The Venetian Mask

Written by Rosalind Laker
Review by B. J. Sedlock

Originally published in 1993, this novel of Venice is set in the last quarter of the 18th century. Marietta Fontana, orphan of a Carnival mask-maker, is placed in the famous music school for girls, Ospedale della Pietà. She attracts the attention of Domenico Torrisi, head of a prominent Venetian family, whose barren wife has taken an interest in Marietta after hearing her sing. Several years later, widower Torrisi follows his late wife’s suggestion that he choose Marietta as her successor, which causes Marietta to worry that memories of his first wife may haunt their marriage. In the meantime, her Pieta friend Elena has married (unhappily) into the Celano family, archrivals of the Torrisis. When Elena bears a love-child, she gives the baby to Marietta, who has managed to conceal her simultaneous stillbirth from Torrisi. The switch gives the feud a new dimension, and it’s brought to a head when Elena’s husband trumps up charges of treason.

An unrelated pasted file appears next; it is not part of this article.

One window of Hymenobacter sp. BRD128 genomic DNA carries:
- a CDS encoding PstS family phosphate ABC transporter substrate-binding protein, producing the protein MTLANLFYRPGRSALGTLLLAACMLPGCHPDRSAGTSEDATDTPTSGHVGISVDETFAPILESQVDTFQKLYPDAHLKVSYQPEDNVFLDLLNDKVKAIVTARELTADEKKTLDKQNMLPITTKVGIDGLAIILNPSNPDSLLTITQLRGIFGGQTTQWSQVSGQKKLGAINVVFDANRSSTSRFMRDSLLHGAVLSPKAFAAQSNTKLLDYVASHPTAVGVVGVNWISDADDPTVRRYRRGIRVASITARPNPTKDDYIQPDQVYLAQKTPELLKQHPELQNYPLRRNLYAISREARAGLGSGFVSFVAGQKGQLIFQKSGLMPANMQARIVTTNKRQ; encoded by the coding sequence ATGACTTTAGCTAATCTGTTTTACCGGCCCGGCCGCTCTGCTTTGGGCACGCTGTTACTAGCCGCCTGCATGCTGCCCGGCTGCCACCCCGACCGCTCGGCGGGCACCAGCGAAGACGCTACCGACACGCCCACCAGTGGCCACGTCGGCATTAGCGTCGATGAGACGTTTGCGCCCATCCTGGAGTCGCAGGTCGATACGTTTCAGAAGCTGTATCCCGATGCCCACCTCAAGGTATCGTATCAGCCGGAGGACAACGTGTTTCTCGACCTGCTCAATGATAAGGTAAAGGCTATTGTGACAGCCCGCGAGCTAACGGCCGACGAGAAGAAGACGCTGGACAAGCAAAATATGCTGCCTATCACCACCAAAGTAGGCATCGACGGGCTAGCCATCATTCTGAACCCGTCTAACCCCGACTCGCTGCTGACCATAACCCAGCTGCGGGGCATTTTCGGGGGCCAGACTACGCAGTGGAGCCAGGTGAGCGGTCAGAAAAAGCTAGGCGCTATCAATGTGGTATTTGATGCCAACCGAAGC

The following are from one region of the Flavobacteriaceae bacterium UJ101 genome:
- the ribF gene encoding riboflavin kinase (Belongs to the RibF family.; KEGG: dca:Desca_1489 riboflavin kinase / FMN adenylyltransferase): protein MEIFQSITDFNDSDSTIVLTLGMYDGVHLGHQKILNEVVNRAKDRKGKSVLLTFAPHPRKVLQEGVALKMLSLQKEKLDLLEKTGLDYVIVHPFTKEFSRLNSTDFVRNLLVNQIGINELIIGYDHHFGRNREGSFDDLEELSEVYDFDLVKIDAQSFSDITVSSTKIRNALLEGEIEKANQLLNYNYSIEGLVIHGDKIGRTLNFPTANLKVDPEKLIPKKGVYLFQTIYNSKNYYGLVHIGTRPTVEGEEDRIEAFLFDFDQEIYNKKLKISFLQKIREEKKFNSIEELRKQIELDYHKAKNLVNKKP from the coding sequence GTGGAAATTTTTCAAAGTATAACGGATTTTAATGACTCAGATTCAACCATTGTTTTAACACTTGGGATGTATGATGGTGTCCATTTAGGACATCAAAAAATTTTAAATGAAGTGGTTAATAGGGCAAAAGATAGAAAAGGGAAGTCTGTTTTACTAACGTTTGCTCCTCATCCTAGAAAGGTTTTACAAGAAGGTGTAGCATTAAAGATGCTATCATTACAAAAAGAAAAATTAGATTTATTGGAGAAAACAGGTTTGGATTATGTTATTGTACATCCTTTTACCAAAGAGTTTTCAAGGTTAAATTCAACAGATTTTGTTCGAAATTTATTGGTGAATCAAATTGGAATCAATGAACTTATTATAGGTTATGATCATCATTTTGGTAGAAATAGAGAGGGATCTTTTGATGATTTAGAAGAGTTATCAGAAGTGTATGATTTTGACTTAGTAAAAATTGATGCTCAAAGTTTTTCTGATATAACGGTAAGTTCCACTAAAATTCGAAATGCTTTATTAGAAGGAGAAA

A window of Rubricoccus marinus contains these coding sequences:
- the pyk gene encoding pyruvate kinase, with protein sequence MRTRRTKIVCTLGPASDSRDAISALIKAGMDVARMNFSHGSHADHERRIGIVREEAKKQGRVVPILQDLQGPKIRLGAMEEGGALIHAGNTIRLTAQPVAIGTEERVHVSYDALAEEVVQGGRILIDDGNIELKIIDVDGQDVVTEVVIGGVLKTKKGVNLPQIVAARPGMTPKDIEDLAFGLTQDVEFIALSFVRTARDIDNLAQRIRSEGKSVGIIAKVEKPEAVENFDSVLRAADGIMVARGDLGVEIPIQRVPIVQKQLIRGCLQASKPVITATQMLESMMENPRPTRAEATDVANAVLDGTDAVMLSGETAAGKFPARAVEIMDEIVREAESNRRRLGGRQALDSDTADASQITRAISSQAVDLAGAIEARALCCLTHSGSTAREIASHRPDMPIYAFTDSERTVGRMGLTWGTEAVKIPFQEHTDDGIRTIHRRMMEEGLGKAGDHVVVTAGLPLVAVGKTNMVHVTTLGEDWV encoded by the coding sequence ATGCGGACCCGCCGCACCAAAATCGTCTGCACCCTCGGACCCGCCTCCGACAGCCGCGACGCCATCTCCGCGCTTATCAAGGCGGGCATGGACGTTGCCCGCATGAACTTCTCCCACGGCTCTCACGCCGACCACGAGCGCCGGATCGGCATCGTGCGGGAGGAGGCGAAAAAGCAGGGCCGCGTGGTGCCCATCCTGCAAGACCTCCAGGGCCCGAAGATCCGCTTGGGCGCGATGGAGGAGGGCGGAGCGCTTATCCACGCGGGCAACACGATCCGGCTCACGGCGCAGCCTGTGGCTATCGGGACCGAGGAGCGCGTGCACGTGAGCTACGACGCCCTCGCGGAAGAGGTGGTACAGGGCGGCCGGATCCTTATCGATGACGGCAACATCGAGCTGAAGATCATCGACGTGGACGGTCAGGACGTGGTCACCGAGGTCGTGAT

Laker’s descriptions and period atmosphere definitely transport the reader to a faraway, yet believable time and place. I didn’t know much about Venice’s history and came away enlightened. The main characters are well-drawn and involving, although a few plot coincidences like the baby-switching caused a raised eyebrow. Expect no deep themes or psychological insights in the story, but readers will find a highly entertaining, escape-from-the-21st-century tale.